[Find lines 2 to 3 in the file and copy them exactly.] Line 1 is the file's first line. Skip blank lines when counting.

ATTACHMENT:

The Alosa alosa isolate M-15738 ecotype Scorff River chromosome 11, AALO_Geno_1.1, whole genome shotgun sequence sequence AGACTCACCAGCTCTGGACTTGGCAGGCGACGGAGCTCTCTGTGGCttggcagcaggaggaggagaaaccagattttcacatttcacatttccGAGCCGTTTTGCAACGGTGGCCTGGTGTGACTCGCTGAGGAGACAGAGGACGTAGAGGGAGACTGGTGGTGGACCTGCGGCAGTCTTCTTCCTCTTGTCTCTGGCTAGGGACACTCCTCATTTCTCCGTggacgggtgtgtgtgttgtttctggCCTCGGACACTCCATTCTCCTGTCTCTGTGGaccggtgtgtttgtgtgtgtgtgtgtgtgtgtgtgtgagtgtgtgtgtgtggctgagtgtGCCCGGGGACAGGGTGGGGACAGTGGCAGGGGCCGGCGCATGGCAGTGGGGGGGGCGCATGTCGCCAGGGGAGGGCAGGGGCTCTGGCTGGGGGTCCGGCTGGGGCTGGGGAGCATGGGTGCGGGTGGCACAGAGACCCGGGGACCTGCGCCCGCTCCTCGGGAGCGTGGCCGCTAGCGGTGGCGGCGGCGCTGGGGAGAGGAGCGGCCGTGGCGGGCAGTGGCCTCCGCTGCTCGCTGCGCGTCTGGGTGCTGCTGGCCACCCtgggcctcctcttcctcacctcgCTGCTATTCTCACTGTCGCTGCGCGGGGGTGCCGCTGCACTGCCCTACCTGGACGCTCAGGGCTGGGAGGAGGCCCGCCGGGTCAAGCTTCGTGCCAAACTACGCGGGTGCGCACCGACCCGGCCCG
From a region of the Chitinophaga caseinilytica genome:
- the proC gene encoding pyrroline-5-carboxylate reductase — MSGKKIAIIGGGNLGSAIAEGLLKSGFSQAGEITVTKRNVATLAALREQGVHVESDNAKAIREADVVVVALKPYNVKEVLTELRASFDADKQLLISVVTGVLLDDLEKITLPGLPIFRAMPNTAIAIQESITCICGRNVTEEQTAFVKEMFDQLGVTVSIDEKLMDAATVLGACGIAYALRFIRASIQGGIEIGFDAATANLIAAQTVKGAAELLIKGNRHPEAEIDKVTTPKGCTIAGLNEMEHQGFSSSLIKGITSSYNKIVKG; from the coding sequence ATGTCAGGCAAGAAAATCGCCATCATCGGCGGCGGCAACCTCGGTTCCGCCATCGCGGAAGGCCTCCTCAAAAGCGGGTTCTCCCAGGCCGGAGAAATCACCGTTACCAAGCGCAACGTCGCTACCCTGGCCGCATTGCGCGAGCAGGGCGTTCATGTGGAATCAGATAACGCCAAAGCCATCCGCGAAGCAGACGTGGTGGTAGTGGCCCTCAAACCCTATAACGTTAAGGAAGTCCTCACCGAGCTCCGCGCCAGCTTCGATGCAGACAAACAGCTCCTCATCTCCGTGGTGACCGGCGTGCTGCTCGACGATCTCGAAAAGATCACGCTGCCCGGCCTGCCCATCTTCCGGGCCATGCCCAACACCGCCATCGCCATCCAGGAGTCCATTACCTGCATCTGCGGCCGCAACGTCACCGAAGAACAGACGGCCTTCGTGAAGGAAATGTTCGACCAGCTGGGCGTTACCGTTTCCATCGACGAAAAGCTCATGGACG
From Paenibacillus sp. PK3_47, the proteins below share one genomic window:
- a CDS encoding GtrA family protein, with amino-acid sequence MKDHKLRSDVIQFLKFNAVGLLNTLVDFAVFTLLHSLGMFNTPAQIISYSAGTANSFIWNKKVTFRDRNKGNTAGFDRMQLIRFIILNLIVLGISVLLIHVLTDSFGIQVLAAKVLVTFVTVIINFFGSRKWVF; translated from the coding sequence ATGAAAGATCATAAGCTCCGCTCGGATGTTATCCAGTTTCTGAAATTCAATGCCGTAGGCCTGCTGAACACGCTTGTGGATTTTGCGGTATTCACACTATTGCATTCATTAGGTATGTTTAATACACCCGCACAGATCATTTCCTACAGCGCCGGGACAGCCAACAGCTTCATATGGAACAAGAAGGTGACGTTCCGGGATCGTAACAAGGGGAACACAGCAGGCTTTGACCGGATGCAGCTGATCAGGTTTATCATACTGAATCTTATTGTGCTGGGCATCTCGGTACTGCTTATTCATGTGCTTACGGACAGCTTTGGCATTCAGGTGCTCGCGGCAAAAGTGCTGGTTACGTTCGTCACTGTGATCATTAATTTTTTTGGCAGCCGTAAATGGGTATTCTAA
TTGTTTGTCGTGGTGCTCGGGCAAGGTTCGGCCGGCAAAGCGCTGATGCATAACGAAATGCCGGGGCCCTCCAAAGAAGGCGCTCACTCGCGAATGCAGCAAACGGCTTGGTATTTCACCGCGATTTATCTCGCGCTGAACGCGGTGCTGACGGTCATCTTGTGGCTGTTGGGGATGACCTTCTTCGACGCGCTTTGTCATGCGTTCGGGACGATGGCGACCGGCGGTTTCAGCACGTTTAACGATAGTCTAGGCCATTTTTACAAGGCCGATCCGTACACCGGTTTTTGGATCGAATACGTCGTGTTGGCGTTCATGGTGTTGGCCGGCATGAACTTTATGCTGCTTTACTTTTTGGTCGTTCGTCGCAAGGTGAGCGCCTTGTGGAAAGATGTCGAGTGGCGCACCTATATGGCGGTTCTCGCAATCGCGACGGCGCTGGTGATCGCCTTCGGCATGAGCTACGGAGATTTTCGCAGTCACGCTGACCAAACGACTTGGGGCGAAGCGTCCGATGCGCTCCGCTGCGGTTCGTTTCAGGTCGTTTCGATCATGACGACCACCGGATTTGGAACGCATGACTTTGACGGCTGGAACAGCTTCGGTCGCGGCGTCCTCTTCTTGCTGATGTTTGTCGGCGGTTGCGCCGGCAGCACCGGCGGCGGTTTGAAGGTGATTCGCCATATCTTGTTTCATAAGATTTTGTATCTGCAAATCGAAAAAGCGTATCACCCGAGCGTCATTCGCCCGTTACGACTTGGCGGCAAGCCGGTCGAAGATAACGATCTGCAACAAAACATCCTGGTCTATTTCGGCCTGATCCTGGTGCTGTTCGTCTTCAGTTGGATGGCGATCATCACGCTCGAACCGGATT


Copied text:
From a region of the Chitinophaga caseinilytica genome:
- the proC gene encoding pyrroline-5-carboxylate reductase — MSGKKIAIIGGGNLGSAIAEGLLKSGFSQAGEITVTKRNVATLAALREQGVHVESDNAKAIREADVVVVALKPYNVKEVLTELRASFDADKQLLISVVTGVLLDDLEKITLPGLPIFRAMPNTAIAIQESITCICGRNVTEEQTAFVKEMFDQLGVTVSIDEKLMDAATVLGACGIAYALRFIRASIQGGIEIGFDAATANLIAAQTVKGAAELLIKGNRHPEAEIDKVTTPKGCTIAGLNEMEHQGFSSSLIKGITSSYNKIVKG; from the coding sequence ATGTCAGGCAAGAAAATCGCCATCATCGGCGGCGGCAACCTCGGTTCCGCCATCGCGGAAGGCCTCCTCAAAAGCGGGTTCTCCCAGGCCGGAGAAATCACCGTTACCAAGCGCAACGTCGCTACCCTGGCCGCATTGCGCGAGCAGGGCGTTCATGTGGAATCAGATAACGCCAAAGCCATCCGCGAAGCAGACGTGGTGGTAGTGGCCCTCAAACCCTATAACGTTAAGGAAGTCCTCACCGAGCTCCGCGCCAGCTTCGATGCAGACAAACAGCTCCTCATCTCCGTGGTGACCGGCGTGCTGCTCGACGATCTCGAAAAGATCACGCTGCCCGGCCTGCCCATCTTCCGGGCCATGCCCAACACCGCCATCGCCATCCAGGAGTCCATTACCTGCATCTGCGGCCGCAACGTCACCGAAGAACAGACGGCCTTCGTGAAGGAAATGTTCGACCAGCTGGGCGTTACCGTTTCCATCGACGAAAAGCTCATGGACG